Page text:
With plush accommodations, this isn’t your uncle’s gun range

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A salesperson at Northshore Sports Club shows Joshua Tanase and Emily McArdle some knives. (Photo: Michael Schmidt/Pioneer Press)

Chicago still doesn’t have any gun ranges within city limits, but in the northern suburbs, a new “gun-try club” opened last month.

The nearly 20,000-square-foot Northshore Sports Club in unincorporated Lake Forest has a quarter million dollar Ferrari in its showroom, according to a local report.

And the luxury doesn’t stop there. The facility, which looks and feels more like a casino or a country club, features a member’s lounge, a cafe, a full kitchen and a locker room with fingerprint-enabled locks. The two shooting ranges are air-conditioned, and there’s a gunsmith on hand.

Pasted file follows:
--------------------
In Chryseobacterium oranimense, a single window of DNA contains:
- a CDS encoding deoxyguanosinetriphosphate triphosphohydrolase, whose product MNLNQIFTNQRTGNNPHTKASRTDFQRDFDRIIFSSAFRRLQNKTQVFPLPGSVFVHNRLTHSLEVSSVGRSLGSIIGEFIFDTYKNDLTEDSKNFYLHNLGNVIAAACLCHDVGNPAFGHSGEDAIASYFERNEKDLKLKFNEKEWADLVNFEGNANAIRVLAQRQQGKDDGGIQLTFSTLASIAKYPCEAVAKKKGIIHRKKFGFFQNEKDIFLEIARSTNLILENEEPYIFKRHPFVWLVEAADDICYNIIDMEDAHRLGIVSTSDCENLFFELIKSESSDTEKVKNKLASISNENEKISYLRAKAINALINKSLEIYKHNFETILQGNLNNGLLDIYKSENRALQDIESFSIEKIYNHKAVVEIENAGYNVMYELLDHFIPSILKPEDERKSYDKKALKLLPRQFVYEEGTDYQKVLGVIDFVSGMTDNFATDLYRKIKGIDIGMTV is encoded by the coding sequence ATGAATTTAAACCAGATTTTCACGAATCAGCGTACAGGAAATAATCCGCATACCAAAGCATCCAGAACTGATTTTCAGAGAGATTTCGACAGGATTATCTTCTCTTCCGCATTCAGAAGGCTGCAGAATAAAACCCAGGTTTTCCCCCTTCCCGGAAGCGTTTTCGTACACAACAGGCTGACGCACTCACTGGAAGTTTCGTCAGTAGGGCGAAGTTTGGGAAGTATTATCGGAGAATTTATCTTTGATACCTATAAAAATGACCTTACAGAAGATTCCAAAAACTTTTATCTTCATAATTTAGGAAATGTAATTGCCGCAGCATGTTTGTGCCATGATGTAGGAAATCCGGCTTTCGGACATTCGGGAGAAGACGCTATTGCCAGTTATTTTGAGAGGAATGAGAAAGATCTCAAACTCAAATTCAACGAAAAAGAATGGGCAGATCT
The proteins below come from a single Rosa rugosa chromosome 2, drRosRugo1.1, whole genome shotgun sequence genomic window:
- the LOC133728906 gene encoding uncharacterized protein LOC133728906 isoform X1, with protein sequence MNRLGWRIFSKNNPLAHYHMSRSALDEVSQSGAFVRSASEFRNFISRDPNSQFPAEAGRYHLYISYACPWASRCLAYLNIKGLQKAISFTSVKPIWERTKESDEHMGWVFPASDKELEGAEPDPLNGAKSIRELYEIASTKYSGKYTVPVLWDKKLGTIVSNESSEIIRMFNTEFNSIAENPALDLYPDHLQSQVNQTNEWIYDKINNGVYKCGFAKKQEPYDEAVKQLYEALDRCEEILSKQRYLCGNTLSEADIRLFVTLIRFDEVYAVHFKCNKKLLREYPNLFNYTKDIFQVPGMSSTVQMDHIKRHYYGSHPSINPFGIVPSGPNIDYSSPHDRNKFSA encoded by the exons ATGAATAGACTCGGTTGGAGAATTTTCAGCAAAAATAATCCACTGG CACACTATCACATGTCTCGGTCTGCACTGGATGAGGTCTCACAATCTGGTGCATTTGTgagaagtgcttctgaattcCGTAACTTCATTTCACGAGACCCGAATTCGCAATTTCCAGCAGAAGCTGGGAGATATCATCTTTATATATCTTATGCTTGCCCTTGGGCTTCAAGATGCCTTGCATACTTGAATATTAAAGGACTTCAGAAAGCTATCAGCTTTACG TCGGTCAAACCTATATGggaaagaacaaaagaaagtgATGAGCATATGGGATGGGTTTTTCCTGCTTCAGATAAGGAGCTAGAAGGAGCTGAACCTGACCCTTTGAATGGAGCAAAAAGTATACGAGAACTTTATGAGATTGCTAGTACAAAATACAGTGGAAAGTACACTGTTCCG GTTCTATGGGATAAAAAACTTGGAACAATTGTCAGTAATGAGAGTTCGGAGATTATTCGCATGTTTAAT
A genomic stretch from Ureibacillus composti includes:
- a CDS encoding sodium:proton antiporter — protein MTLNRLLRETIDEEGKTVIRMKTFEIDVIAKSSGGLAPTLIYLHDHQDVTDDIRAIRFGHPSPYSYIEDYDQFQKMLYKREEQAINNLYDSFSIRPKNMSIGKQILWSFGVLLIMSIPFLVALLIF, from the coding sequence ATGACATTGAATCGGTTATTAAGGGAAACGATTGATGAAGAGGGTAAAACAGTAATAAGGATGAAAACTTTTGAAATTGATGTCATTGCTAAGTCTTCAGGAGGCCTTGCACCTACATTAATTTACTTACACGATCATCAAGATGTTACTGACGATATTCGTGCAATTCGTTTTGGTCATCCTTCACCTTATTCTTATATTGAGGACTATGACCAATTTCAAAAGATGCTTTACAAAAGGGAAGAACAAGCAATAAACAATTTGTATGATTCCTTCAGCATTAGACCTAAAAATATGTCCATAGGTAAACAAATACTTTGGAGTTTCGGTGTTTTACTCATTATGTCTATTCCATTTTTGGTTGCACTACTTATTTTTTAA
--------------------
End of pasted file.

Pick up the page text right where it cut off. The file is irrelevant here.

Oh yeah, and you can shoot a Tommy Gun.

“We’re trying to have something unique,” owner Xiaoda Zhang said.

“We want people who want to be part of a club mentality, who want to be able to network, who might not be completely familiar with firearms,” said Anthony Miniscalo, director of food and beverage. “We want that elite feel for our members that are beyond what’s in the area.”

Mike Bazinet, a spokesman for the National Shooting Sports Foundation, says more and more high-end ranges are popping up all over the country.

“In the old days, it might have been enough to send a target down the line and fire away for half an hour,” he said. “The ranges that are closing are the older ones.”

And a different sort of clientele populates such ranges — those who haven’t shot before, or a young couple on a date.

Members pay $4,000 a year for the first family member, and $2,000 for each additional. Customers can also pay by the hour.

“This is something you’d expect to see in Beverly Hills,” one customer said.